Rs.11,000/-, out of which Rs.8,500/- was paid and the balance of

Rs.2,500/- was to be paid upon the execution of the sale deed. A sale

agreement was stated to have been executed on 10.10.1976 in favour of

Smt. Narasamma and she was put in possession of the schedule property.

She was also authorized to put up construction on the property and enjoy

the said property as owner. The sale deed was, however, not registered as

there was a prohibition on registration of piece lands. Mr. A.

Muniswamappa is stated to have relinquished the ownership rights in

favour of Smt. Narasamma making her the absolute owner of the

schedule property. A house was constructed with tiles and asbestos

sheets, along with a compound wall around the entire site where she

resided along with family members including the original defendant from

1976.They began to run a fuel depot in a portion of the house from the

same year. Some fruit trees were also planted. The averments in respect

of possession in para 13 are as under:

“13. …The possession and enjoyment of the above said site
property in the occupation of the defendant and his family has been
continuous and peaceful since from 10.10.1976 which is the date
of sale in favour of the defendant’s wife. Thus the defendant has
been in continuous possession and enjoyment of the site property
said above for more than 12 years, to the knowledge of the plaintiff
and other public including the wives of late Sri A. Muniswamappa
who are still alive.”

6. The aforesaid portion of the written statement has been extracted

as this is stated to be the basis of the plea of adverse possession, which

was sought to be advanced subsequently.

7. The original defendant has stated that even after a lapse of more

than ten (10) years, the prohibition for sale of piece land was not lifted,

but the balance sum of Rs.2,500/- was received and a General Power of

Attorney was executed in favour of Smt. Narasammaon 8.8.1988 by Mr.

A. Muniswamappa declaring her right of possession and enjoyment of
the schedule property as owner. An affidavit of the same date is also

stated to have been executed acknowledging the receipt of the entire sale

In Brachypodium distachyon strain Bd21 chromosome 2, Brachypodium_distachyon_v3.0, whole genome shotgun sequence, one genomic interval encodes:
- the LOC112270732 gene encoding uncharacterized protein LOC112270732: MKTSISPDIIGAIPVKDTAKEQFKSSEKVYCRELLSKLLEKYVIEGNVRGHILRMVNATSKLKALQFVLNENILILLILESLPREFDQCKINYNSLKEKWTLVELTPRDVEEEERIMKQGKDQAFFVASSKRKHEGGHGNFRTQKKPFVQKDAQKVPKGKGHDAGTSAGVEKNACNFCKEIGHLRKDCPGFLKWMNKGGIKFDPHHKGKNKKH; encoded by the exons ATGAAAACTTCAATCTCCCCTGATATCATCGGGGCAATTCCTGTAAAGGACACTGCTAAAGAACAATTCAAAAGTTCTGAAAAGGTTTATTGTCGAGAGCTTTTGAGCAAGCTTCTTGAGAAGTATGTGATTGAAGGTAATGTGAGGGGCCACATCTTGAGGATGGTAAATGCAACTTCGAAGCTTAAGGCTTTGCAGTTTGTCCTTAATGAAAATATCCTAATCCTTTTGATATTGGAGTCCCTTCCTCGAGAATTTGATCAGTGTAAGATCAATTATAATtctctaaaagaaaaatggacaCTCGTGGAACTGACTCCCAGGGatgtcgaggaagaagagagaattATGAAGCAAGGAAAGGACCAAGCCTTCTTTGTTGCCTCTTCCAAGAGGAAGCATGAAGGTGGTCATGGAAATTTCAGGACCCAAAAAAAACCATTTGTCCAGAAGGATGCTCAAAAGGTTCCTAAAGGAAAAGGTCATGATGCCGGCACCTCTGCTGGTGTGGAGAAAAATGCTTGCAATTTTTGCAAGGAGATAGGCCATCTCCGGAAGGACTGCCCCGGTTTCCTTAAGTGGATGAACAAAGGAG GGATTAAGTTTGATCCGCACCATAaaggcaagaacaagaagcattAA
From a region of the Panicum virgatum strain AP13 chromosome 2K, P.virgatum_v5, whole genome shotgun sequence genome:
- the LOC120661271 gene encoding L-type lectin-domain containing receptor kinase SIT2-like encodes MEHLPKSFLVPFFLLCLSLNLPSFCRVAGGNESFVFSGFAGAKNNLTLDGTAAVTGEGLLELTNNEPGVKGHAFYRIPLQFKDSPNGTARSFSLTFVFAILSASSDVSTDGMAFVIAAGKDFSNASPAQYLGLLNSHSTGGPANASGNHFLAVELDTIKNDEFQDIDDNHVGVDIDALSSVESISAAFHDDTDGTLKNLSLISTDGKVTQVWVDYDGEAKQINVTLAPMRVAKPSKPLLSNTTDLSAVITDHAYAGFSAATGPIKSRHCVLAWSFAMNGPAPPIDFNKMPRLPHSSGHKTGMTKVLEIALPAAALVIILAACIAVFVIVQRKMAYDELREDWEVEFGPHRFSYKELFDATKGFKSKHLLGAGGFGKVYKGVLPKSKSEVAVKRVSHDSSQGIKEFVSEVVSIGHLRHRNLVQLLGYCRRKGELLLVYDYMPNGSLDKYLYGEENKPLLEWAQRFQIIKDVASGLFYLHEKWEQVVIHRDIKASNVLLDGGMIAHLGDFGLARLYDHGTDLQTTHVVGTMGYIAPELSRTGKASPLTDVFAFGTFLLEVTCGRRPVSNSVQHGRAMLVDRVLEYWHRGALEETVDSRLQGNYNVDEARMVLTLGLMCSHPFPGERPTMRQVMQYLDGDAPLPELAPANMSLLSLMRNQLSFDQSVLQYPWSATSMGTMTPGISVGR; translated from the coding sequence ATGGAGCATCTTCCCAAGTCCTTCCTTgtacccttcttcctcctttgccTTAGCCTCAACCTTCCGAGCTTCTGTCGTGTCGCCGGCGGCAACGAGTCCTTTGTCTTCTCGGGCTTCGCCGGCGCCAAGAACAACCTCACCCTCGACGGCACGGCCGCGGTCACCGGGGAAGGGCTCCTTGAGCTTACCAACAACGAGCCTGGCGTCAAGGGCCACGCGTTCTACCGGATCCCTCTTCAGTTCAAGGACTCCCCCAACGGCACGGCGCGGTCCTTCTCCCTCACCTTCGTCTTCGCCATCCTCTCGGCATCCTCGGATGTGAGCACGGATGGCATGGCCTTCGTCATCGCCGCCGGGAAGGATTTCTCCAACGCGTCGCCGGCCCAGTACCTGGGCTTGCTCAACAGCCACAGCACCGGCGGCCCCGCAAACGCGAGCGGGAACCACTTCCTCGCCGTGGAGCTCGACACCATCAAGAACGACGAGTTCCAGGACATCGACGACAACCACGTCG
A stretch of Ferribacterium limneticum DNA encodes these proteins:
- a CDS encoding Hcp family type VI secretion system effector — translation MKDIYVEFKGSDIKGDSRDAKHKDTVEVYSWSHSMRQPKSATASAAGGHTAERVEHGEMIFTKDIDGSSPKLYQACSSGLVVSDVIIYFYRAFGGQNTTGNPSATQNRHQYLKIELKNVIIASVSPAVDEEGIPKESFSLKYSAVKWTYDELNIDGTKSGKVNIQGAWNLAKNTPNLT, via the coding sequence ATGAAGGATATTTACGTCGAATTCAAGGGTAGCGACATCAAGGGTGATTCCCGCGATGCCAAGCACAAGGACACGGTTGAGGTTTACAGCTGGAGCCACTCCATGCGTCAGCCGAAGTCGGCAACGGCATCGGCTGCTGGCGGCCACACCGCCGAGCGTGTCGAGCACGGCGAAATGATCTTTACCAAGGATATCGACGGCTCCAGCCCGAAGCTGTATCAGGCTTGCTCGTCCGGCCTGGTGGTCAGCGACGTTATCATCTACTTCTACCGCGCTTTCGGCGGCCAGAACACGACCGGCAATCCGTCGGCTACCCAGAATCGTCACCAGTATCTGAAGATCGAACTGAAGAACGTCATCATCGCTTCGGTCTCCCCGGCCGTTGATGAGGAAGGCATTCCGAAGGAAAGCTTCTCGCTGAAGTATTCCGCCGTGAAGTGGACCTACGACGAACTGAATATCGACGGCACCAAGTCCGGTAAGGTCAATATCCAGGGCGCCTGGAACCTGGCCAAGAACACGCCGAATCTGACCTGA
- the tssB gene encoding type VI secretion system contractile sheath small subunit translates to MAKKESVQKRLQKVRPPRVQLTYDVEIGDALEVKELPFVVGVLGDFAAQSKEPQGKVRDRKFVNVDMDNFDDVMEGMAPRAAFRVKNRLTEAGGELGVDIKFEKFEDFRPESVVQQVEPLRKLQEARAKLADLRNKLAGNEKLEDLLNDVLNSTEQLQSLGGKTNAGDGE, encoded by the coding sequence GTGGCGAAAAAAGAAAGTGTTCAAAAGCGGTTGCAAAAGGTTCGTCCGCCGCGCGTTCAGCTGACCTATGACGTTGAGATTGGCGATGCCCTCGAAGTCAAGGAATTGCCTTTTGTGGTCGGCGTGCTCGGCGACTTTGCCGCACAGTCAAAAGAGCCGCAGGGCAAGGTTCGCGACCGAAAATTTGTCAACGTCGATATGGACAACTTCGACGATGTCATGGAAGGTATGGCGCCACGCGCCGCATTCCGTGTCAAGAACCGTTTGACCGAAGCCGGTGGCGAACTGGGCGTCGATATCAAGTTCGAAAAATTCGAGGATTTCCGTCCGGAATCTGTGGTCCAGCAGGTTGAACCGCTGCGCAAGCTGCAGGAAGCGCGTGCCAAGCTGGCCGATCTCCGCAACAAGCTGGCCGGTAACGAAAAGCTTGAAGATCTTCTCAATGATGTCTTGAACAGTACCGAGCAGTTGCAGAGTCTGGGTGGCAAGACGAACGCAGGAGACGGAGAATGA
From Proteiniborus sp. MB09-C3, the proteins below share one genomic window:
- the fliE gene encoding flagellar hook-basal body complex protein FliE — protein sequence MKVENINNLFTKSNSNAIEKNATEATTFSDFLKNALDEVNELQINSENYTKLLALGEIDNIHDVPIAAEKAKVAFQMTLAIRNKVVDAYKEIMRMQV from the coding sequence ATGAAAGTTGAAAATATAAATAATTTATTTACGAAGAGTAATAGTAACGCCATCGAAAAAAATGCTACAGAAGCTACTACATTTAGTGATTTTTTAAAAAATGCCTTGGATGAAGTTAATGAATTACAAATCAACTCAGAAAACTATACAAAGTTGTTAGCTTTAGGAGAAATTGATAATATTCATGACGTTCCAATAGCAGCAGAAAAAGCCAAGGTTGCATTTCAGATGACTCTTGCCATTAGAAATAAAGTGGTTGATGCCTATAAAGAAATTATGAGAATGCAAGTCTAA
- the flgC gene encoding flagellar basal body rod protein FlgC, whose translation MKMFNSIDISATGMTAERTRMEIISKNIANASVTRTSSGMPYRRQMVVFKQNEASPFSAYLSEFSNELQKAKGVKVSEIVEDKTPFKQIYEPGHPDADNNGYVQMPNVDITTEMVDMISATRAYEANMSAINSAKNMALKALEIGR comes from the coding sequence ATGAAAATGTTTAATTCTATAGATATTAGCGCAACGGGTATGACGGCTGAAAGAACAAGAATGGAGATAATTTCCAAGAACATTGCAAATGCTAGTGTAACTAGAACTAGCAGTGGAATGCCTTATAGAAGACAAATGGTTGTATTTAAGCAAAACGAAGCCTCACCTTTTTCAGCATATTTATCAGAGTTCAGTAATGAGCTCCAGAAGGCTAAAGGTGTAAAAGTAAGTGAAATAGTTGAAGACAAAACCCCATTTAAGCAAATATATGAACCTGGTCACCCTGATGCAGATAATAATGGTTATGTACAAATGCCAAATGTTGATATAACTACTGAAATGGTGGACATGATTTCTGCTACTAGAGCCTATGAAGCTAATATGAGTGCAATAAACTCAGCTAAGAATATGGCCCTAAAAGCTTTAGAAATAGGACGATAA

consideration and conferring upon her the right of the ownership of the

property. Even thereafter the sale deed was undisputedly not executed

and the running of the fuel depot is stated to have been discontinued after

some years of occupation and a cycle repair shop was being run

thereafter. In para 14 the specific plea of adverse possession was raised,

which reads as under:

“14. …The defendant also submits that his wife has also got the
prescriptive right of ownership over the said site property by way
of adverse possession.”

8. The original defendant also pleads that the area of the site property

came to be acquired by the Bangalore Development Authority

(hereinafter referred to as ‘B.D.A.’), and an award was passed with the

Award Notice dated 30.10.1981 in respect of the acquisition of the land in

Survey No.8/4 issued to the original defendant. Smt. Narasamma was

served with a notice dated 8.9.1986 for furnishing the information to

assess the building for property tax as was required under the Karnataka

Municipal Corporation Act, 1976, and betterment charges were

demanded from her when Corporation Site No.2 was allocated, after

being renumbered, to comprise of the schedule property. The betterment

charges are stated to have been tendered by Smt. Narasamma, but the

Corporation informed her that the receipt of the same was stopped and

that a fresh notice would be issued for the same. It is the original

defendant’s case that Revenue Site No.9 was sold to his wife which was

renumbered as Site No.2 by the Corporation but the suit had been filed in

respect of the same property with different measurements and different

name of boundaries to confuse the issues and deny the lawful right of the

defendant’s wife. Late Mr. A. Muniswamappa, being the elder brother,

was stated to be the head of his family during his lifetime and was

dealing in selling of sites which fell to the share of the two brothers. This

dealing was not objected to by anybody including the original plaintiff.

The original plaintiff’s right over the schedule property is, thus, denied.

The allegation of the endeavour to lease it out to a third party has also

been denied. It is contested that the suit is liable to be dismissed with


9. On these pleading of the parties, the following issues were framed

by the Trial Court:
“(1) Whether the plaintiff proves that the valuation made and court
fee paid are proper and correct?

(2) Whether the plaintiff proves description of suit property?

(3) Whether the plaintiff proves his title to suit property?

(4) Whether the defendant proves that his wife has perfected title
to suit property by adverse possession as pleaded?

(5) Whether the plaintiff proves that the defendant was permitted
to occupy and put up a structure in the suit property as alleged?

(6) Whether the plaintiff is entitled to have possession of suit
property from the defendant as claimed?

(7) Whether plaintiff proves cause of action for the suit?